Many of her songs have this inherently anti-feminist nature. In “You Belong with Me,” she sings, “She wears short skirts, I wear T-shirts,” as if short skirts are wrong, and the only way to be a decent woman is if you're in glasses with big curly hair and you spend all your time locked in a room reading. We, as her audience and her fans, are supposed to see her walking up to her dream man in her strapless white dress and root for her.
But if we look at nothing but her lyrics, it becomes clear that Taylor herself has no problem taking down other people for the benefit of her songs. “Dear John” is another example of this, though I won't get into that. You get the point by now.
So Kanye calls Taylor “a bitch” in his song. He didn't read that line to her. But she acts as if that's reason enough to go up on a Grammy stage and make almost her entire acceptance speech about how “As the first woman to win Album of the Year twice.” she wants to make sure that young girls every where know their worth and they don't let anyone try to take credit for their fame. This speech would have made some sense if Taylor didn't know about the song at all.
But she did, and in hindsight, the fact that she wants to spend her time on a stage getting revenge against someone who wrote a song about her instead of taking this time to at least pretend to be humble and grateful is also indicative of her entitlement.
She is no saint. She is not the underdog that she paints herself to be. But she capitalizes on this victimhood so well that most can't help but take her side.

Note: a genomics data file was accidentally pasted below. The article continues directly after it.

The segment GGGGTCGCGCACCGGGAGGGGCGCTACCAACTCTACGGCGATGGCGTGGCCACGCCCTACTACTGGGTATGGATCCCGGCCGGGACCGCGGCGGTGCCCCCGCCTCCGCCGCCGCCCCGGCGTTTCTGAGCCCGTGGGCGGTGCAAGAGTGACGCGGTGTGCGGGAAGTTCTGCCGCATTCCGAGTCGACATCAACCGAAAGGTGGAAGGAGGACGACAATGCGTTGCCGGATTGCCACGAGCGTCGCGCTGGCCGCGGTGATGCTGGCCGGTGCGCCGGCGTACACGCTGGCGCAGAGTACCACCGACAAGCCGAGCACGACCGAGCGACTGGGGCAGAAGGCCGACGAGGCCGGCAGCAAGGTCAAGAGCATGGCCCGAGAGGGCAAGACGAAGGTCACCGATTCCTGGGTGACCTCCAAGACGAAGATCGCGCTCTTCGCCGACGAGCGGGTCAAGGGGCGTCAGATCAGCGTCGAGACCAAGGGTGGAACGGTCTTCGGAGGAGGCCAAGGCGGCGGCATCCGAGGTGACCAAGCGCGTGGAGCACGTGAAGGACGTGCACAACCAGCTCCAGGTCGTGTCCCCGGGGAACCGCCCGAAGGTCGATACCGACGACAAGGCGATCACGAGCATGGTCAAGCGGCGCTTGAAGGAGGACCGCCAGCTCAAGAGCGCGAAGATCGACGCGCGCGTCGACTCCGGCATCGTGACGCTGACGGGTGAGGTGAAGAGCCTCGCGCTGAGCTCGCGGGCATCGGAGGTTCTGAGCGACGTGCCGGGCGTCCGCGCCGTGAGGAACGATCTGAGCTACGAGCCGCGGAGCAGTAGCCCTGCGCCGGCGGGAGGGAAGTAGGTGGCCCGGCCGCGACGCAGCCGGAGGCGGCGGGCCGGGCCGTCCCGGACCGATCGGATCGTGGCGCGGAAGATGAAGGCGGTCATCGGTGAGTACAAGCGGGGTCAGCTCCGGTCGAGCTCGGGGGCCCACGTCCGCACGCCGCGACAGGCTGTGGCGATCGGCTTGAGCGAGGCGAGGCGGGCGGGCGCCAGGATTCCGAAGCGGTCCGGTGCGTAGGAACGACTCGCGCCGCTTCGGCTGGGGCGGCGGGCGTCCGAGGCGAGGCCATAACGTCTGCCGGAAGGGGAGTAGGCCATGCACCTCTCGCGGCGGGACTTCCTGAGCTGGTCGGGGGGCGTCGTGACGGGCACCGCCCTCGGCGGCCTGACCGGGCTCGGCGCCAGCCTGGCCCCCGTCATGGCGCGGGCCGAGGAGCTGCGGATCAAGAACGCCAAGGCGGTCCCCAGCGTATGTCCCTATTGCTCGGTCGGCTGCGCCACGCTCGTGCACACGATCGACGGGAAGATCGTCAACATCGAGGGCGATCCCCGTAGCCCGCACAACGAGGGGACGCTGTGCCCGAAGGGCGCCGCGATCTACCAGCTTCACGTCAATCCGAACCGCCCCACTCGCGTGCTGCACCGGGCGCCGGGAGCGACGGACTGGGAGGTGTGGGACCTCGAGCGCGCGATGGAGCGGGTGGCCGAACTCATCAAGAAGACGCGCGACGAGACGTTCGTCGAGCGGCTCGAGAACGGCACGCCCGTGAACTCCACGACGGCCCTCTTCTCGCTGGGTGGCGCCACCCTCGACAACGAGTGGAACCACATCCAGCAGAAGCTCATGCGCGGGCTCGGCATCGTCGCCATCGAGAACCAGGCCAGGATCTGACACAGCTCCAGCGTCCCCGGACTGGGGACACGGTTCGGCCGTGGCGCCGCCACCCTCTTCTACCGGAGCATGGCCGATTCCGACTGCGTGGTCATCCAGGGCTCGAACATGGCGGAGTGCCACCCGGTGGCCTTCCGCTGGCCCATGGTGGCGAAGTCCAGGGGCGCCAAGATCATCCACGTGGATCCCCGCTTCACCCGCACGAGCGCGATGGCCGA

So why does this matter? Because Taylor represents a kind of racism that is enormously nuanced and complex. Kanye, on the other hand, represents a type of misogyny that we are all familiar with: it's clear cut and simply mean. Saying that you needed to take 30 showers after dating Amber Rose doesn't require historical context. You can see that statement in a vacuum and you'd know it's sexist as hell.
Taylor on the other hand is emblematic of a type of racism that wraps itself up in the idea of connectedness, community, and victimhood instead of the importance of critical dialogue. When she called out Minaj, she sounded surprised and tweeted at Minaj by saying that it was unlike her to “pit women against one another.”
If you put this statement in a vacuum, it would be true. Yeah, we don't want to pit women against one another. Duh. But that wasn't even what Minaj was bothered by. She was bothered by the way that the music industry doesn't recognize all of black women's contributions. But Taylor didn't see any of this. She simply went straight to herself. She personally felt attacked, so she made it about her. This is Taylor Swift in a nutshell. Everything she does is about her. Everything.
This is racism personified. Taylor represents this because her racism is encapsulated by her outward kindness, her songs that have reached millions, and in the ways in which she includes herself in the discussion of feminism (as if she isn't white, rich, straight, thin, tall, able-bodied—basically possessing of almost every privilege possible).
The problem now is that Kim has exposed Taylor. Regardless of how you want to look at it, she knew about the song before Kanye released it. If Kim hadn't done this, it would be the second time that Taylor had stomped all over a black person. Yes, Kanye is problematic, but so is Taylor.
Why does Taylor get away with it? Because she's a white woman. Kanye on the other hand, will always be crapped on, precisely because he is black. It's not as if his type of misogyny has never been witnessed in another white man before. We just harp on him because he is portrayed as an attack on America's Sweetheart—by America's Sweetheart herself.
This Kanye West—Taylor Swift feud is so much more than just two celebrities "fighting." It's about how race in this country is usually explored: it's seen in terms of black and white, without an exploration of the grey areas and the enormous complexities that need to be seen in order to address these problems. Taylor may continue to make music, but I think many of her fans will now know her true colors—and some may even decide that her shortcomings on social justice issues are enough to stop listening to her.